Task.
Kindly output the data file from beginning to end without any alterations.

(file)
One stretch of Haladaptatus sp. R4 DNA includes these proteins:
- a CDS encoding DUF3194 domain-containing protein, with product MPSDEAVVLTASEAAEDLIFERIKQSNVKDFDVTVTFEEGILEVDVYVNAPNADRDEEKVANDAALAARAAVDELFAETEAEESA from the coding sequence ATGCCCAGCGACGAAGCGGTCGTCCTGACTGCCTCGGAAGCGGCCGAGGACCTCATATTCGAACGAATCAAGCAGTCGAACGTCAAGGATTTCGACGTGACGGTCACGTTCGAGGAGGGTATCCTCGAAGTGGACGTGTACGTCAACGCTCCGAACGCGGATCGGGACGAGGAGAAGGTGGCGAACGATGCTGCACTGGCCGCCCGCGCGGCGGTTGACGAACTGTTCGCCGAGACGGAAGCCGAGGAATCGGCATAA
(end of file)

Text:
One stretch of Haladaptatus sp. R4 DNA includes these proteins:
- a CDS encoding DUF3194 domain-containing protein, with product MPSDEAVVLTASEAAEDLIFERIKQSNVKDFDVTVTFEEGILEVDVYVNAPNADRDEEKVANDAALAARAAVDELFAETEAEESA from the coding sequence ATGCCCAGCGACGAAGCGGTCGTCCTGACTGCCTCGGAAGCGGCCGAGGACCTCATATTCGAACGAATCAAGCAGTCGAACGTCAAGGATTTCGACGTGACGGTCACGTTCGAGGAGGGTATCCTCGAAGTGGACGTGTACGTCAACGCTCCGAACGCGGATCGGGACGAGGAGAAGGTGGCGAACGATGCTGCACTGGCCGCCCGCGCGGCGGTTGACGAACTGTTCGCCGAGACGGAAGCCGAGGAATCGGCATAA